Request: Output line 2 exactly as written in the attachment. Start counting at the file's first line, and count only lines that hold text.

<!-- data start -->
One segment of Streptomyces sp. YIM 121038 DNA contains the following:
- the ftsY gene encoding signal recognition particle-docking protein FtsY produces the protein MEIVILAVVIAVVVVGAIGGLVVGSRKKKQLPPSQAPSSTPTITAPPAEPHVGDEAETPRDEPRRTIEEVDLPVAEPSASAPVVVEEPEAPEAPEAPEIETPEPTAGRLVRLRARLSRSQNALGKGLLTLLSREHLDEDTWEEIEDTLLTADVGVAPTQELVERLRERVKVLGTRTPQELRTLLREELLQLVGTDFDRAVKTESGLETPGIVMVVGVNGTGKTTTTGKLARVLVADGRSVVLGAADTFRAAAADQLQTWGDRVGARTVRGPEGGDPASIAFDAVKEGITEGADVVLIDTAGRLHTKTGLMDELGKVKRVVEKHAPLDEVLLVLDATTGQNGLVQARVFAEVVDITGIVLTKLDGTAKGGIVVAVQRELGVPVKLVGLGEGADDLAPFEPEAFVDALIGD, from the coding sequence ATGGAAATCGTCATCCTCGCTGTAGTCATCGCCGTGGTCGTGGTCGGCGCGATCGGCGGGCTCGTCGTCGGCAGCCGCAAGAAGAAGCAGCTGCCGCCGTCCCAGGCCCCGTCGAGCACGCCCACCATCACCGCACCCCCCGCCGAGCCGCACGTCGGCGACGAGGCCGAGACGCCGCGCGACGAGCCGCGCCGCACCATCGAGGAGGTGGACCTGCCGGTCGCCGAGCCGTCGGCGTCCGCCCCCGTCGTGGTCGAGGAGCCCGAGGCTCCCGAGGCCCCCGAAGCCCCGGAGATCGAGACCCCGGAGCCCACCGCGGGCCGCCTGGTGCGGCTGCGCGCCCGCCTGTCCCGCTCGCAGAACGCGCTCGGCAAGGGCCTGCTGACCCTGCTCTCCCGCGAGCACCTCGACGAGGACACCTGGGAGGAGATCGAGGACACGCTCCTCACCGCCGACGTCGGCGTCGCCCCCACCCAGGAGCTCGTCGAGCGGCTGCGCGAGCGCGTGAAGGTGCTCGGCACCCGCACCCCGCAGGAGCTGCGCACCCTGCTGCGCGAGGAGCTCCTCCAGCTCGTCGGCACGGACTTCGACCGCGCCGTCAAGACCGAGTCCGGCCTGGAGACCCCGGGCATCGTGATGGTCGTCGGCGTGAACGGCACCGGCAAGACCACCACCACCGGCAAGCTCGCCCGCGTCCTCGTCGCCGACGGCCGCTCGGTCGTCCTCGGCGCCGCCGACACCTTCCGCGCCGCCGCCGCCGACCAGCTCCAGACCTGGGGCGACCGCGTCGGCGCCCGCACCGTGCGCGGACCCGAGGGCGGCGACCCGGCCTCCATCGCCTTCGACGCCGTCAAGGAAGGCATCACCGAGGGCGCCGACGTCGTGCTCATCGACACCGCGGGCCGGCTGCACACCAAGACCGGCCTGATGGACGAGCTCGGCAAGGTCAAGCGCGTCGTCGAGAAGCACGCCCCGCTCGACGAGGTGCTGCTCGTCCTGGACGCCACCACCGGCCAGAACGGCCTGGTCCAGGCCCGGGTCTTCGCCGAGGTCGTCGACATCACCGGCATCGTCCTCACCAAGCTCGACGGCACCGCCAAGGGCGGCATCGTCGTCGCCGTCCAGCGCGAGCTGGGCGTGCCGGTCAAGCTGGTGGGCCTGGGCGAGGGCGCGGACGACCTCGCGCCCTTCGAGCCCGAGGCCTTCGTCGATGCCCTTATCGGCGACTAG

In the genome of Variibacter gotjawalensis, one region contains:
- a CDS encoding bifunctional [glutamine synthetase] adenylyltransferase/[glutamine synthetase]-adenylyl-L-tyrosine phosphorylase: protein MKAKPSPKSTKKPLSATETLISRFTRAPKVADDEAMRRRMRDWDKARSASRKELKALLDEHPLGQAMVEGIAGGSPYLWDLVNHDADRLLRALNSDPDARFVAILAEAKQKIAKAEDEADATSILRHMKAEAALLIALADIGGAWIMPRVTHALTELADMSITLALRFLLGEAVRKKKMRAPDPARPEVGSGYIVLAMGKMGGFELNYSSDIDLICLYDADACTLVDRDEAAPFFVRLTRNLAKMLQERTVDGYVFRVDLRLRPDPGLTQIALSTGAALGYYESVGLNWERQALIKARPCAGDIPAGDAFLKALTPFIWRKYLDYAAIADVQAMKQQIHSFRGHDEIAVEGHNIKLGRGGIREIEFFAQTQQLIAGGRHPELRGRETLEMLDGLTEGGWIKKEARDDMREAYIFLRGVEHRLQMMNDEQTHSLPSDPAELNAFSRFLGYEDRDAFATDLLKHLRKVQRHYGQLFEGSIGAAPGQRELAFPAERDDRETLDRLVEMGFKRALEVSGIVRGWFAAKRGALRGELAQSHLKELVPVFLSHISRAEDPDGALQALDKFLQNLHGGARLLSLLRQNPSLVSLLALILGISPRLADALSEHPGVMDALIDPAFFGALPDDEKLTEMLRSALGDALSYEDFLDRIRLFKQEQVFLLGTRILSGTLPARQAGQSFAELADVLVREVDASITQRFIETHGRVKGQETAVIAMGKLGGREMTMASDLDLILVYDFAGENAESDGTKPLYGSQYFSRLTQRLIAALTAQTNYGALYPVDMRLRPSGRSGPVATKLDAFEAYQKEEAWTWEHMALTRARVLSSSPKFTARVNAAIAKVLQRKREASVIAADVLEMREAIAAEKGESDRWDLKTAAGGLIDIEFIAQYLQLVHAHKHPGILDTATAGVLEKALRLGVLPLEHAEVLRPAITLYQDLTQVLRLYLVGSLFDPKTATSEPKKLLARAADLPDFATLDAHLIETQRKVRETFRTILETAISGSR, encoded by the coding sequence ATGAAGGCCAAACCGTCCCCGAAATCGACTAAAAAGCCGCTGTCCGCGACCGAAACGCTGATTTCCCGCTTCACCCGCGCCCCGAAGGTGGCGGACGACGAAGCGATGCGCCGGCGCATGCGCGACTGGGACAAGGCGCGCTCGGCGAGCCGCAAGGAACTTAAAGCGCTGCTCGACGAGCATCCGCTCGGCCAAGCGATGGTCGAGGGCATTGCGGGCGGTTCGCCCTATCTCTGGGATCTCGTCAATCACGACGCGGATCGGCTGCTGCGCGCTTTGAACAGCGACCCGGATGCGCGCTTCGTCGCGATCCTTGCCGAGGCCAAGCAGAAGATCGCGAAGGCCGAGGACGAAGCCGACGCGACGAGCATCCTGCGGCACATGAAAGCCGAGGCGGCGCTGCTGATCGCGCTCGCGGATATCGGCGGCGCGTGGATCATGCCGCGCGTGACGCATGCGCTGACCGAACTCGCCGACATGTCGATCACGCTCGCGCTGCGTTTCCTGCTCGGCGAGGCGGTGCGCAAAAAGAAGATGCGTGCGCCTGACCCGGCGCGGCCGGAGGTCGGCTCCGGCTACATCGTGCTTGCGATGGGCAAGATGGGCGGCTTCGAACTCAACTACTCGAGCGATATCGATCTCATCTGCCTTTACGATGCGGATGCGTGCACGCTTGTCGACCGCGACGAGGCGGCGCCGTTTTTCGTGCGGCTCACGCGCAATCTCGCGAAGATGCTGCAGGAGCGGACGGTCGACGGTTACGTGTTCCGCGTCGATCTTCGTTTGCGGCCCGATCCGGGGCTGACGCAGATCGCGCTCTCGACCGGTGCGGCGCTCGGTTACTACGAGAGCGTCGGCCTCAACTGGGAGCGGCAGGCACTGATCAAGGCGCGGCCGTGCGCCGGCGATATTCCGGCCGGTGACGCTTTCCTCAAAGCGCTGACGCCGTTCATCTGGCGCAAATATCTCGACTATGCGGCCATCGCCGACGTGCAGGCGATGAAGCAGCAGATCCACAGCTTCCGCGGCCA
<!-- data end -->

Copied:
- the ftsY gene encoding signal recognition particle-docking protein FtsY produces the protein MEIVILAVVIAVVVVGAIGGLVVGSRKKKQLPPSQAPSSTPTITAPPAEPHVGDEAETPRDEPRRTIEEVDLPVAEPSASAPVVVEEPEAPEAPEAPEIETPEPTAGRLVRLRARLSRSQNALGKGLLTLLSREHLDEDTWEEIEDTLLTADVGVAPTQELVERLRERVKVLGTRTPQELRTLLREELLQLVGTDFDRAVKTESGLETPGIVMVVGVNGTGKTTTTGKLARVLVADGRSVVLGAADTFRAAAADQLQTWGDRVGARTVRGPEGGDPASIAFDAVKEGITEGADVVLIDTAGRLHTKTGLMDELGKVKRVVEKHAPLDEVLLVLDATTGQNGLVQARVFAEVVDITGIVLTKLDGTAKGGIVVAVQRELGVPVKLVGLGEGADDLAPFEPEAFVDALIGD, from the coding sequence ATGGAAATCGTCATCCTCGCTGTAGTCATCGCCGTGGTCGTGGTCGGCGCGATCGGCGGGCTCGTCGTCGGCAGCCGCAAGAAGAAGCAGCTGCCGCCGTCCCAGGCCCCGTCGAGCACGCCCACCATCACCGCACCCCCCGCCGAGCCGCACGTCGGCGACGAGGCCGAGACGCCGCGCGACGAGCCGCGCCGCACCATCGAGGAGGTGGACCTGCCGGTCGCCGAGCCGTCGGCGTCCGCCCCCGTCGTGGTCGAGGAGCCCGAGGCTCCCGAGGCCCCCGAAGCCCCGGAGATCGAGACCCCGGAGCCCACCGCGGGCCGCCTGGTGCGGCTGCGCGCCCGCCTGTCCCGCTCGCAGAACGCGCTCGGCAAGGGCCTGCTGACCCTGCTCTCCCGCGAGCACCTCGACGAGGACACCTGGGAGGAGATCGAGGACACGCTCCTCACCGCCGACGTCGGCGTCGCCCCCACCCAGGAGCTCGTCGAGCGGCTGCGCGAGCGCGTGAAGGTGCTCGGCACCCGCACCCCGCAGGAGCTGCGCACCCTGCTGCGCGAGGAGCTCCTCCAGCTCGTCGGCACGGACTTCGACCGCGCCGTCAAGACCGAGTCCGGCCTGGAGACCCCGGGCATCGTGATGGTCGTCGGCGTGAACGGCACCGGCAAGACCACCACCACCGGCAAGCTCGCCCGCGTCCTCGTCGCCGACGGCCGCTCGGTCGTCCTCGGCGCCGCCGACACCTTCCGCGCCGCCGCCGCCGACCAGCTCCAGACCTGGGGCGACCGCGTCGGCGCCCGCACCGTGCGCGGACCCGAGGGCGGCGACCCGGCCTCCATCGCCTTCGACGCCGTCAAGGAAGGCATCACCGAGGGCGCCGACGTCGTGCTCATCGACACCGCGGGCCGGCTGCACACCAAGACCGGCCTGATGGACGAGCTCGGCAAGGTCAAGCGCGTCGTCGAGAAGCACGCCCCGCTCGACGAGGTGCTGCTCGTCCTGGACGCCACCACCGGCCAGAACGGCCTGGTCCAGGCCCGGGTCTTCGCCGAGGTCGTCGACATCACCGGCATCGTCCTCACCAAGCTCGACGGCACCGCCAAGGGCGGCATCGTCGTCGCCGTCCAGCGCGAGCTGGGCGTGCCGGTCAAGCTGGTGGGCCTGGGCGAGGGCGCGGACGACCTCGCGCCCTTCGAGCCCGAGGCCTTCGTCGATGCCCTTATCGGCGACTAG